Conor McGregor Calls Floyd Mayweather a ‘P***y’ After Mayweather Says He Won’t Fight in the UFC

AP McGregor Mayweather

Conor McGregor made the jump to boxing, in order to take on Floyd Mayweather. After reports that UFC President Dana White wanted to explore having Mayweather reciprocate, by making the jump to the “Octagon,” Mayweather said he had no interest in doing so.

That unwillingness to repay the favor, brought forth a verbose and poetic Twitter taunt from McGregor. The two-division UFC Champion tweeted:

McGregor then followed-up the taunt with a tweet that reuired no words, only a picture of him and the two UFC belts that he owns:

According to Bleacher Report, “I never said I was going to fight in the UFC. I didn’t say that,” Mayweather said (h/t MMA Weekly). “I said if I wanted to and what I could do. I’m not going to do it though.”

Mayweather made those comments after reports emerged that UFC President Dana White’s promotion company was actively pursuing an MMA fight for Mayweather.

The boxing match between Mayweather and McGregor, drew 4.3 million PPV buys. The second highest earning pay-per-view in history, behind only the Mayweather-Pacquaio fight. While an MMA bout between McGregor and Mayweather would no doubt be a huge draw, it’s difficult to see it reaching those types of numbers.

Simply put, Mayweather has no chance against McGregor in a real fight. Real, in this case, meaning any kind of fight where the opponents aren’t restricted to only one form of striking. If McGregor is allowed to use kicks, knees, elbows, wrestling, BJJ; in short, all the techniques that he has practiced and mastered for more than a decade, the fight will not last one 5-minute round.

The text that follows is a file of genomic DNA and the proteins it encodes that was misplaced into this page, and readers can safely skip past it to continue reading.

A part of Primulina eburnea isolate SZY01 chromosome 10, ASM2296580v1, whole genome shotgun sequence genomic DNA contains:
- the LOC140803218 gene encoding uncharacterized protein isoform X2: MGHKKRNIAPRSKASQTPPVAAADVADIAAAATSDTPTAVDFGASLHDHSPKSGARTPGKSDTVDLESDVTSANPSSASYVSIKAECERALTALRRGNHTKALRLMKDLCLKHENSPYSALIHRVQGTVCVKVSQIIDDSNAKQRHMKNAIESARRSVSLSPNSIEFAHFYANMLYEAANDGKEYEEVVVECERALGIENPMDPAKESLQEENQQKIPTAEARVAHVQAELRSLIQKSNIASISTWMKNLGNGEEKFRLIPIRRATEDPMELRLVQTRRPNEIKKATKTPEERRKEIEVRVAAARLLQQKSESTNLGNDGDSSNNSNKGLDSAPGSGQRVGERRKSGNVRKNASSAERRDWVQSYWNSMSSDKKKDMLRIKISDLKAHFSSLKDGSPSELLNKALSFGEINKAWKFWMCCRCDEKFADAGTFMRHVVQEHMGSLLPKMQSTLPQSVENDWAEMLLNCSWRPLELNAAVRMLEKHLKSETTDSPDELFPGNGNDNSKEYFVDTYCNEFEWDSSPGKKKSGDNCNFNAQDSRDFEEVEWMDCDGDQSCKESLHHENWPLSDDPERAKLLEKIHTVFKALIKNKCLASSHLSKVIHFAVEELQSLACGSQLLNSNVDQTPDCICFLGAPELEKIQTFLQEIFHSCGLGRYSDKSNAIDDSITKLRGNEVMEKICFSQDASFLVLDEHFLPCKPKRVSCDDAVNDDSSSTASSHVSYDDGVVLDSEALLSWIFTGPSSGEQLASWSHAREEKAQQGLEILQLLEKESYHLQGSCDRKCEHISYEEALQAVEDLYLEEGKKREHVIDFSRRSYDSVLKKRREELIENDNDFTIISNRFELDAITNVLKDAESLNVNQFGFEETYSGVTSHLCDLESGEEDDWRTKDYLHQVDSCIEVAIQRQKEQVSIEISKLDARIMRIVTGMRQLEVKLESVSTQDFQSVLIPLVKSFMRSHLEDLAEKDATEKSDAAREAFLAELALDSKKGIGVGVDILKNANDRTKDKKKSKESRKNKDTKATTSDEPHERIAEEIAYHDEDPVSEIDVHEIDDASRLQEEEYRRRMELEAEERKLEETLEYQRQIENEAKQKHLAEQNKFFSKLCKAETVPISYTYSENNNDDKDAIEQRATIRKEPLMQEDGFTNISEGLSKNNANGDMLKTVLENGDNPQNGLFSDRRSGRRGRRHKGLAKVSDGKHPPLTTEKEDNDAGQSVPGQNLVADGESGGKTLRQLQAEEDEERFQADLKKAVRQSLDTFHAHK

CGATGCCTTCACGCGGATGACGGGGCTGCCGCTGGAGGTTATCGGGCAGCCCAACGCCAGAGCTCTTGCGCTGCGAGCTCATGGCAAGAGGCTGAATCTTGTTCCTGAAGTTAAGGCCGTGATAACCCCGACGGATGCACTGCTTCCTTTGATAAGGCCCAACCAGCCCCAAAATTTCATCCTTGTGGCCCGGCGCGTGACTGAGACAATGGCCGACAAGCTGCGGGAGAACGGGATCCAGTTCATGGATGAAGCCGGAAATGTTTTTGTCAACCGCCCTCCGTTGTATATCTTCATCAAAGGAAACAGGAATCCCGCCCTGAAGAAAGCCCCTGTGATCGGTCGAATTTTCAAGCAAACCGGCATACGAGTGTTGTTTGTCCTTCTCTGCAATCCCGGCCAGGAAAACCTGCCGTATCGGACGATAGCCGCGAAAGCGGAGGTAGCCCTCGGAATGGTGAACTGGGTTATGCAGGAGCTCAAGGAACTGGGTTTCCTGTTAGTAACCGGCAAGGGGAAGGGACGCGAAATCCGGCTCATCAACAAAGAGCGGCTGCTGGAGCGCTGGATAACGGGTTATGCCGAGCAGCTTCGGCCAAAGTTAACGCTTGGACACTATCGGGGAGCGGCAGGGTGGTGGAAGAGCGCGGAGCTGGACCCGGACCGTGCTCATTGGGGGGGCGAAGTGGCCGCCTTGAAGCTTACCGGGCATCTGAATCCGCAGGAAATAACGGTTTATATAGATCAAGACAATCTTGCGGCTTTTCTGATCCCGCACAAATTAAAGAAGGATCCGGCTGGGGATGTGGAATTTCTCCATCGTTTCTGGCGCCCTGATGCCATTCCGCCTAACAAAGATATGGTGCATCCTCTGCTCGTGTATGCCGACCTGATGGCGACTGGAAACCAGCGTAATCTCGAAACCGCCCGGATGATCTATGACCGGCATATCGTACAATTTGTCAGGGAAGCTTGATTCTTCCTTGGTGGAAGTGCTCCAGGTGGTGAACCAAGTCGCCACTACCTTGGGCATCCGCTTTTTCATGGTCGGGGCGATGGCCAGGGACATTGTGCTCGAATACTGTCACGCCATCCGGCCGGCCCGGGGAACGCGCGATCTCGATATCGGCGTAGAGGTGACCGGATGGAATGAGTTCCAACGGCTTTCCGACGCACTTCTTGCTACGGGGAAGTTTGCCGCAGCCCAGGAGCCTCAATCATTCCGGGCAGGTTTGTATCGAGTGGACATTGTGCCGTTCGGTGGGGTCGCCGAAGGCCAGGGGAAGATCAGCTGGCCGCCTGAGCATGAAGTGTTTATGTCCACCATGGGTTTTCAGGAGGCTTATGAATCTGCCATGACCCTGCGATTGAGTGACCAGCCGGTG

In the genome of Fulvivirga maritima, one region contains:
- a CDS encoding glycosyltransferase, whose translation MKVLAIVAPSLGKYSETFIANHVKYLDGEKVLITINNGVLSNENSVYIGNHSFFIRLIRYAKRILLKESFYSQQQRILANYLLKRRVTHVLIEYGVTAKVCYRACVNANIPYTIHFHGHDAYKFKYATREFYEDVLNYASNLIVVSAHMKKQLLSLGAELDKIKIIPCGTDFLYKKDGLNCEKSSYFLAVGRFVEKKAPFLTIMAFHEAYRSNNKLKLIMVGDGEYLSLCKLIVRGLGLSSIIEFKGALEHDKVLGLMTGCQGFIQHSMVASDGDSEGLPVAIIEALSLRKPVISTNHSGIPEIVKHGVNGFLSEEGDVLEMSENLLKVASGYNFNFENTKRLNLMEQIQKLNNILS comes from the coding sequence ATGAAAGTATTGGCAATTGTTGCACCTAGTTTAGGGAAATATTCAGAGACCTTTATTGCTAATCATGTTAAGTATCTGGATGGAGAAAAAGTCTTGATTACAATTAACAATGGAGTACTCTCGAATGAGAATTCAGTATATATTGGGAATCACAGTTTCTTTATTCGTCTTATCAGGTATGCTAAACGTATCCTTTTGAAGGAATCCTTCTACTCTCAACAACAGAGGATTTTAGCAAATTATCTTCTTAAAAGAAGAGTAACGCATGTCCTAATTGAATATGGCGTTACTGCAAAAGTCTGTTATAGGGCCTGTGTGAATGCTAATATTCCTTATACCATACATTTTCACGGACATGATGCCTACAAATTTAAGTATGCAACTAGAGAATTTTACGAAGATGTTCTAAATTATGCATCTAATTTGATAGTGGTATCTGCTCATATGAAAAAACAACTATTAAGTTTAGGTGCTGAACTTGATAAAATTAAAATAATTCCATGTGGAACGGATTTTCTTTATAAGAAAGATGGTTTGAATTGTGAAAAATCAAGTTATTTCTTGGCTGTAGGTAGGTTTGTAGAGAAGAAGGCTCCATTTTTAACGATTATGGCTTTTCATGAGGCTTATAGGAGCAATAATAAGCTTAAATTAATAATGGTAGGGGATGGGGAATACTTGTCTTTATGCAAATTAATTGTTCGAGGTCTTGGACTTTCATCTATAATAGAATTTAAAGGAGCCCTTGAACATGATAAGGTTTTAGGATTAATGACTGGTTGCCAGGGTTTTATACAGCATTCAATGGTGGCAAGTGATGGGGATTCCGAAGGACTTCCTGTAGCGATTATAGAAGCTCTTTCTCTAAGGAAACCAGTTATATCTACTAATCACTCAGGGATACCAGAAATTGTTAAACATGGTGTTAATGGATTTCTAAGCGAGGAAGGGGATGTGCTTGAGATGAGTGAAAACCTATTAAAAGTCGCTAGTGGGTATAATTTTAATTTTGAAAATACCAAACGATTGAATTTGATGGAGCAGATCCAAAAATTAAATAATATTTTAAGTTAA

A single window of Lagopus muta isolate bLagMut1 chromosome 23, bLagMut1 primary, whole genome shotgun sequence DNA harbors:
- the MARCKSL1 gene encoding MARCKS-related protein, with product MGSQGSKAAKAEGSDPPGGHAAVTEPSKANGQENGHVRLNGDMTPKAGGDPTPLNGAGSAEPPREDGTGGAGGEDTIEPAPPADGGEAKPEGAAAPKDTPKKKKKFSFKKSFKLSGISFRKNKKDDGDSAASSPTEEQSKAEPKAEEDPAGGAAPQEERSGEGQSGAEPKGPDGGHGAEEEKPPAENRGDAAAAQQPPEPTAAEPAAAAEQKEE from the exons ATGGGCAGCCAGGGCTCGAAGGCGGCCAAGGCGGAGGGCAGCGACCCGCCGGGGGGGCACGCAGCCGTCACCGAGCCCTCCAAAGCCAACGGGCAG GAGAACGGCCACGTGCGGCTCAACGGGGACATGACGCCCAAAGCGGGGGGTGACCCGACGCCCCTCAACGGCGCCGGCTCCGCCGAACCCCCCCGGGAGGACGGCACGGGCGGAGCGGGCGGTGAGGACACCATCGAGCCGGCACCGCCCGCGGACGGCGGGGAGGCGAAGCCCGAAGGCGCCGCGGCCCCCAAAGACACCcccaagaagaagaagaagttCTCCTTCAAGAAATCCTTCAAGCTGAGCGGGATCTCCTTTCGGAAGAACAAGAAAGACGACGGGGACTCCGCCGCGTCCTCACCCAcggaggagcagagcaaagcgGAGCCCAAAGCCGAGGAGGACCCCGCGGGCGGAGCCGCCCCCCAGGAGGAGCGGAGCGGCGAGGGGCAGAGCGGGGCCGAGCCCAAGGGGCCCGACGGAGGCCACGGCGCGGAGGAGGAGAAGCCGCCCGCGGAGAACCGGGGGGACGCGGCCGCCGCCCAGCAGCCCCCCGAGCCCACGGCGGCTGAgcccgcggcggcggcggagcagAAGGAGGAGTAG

For all of Mayweather’s wizardry inside the boxing ring, and his greatness there cannot be denied, he has never in his life had to worry about a strike coming from anywhere other than someone’s fists. Mayweather facing the likes of McGregor, in a cage, would put the boxing legend at an even greater disadvantage than McGregor was in when he stepped into the ring.

A far greater disadvantage.

Still, all that being said, very few thought the Mayweather-McGregor fight would be competitive, yet millions still bought it. At the end of the day whether Mayweather ever steps into the octagon with McGregor comes down to one very simple question: Does Mayweather value money, more than his undefeated record?

Because if he steps into the cage with McGregor, he will leave with one of those things.


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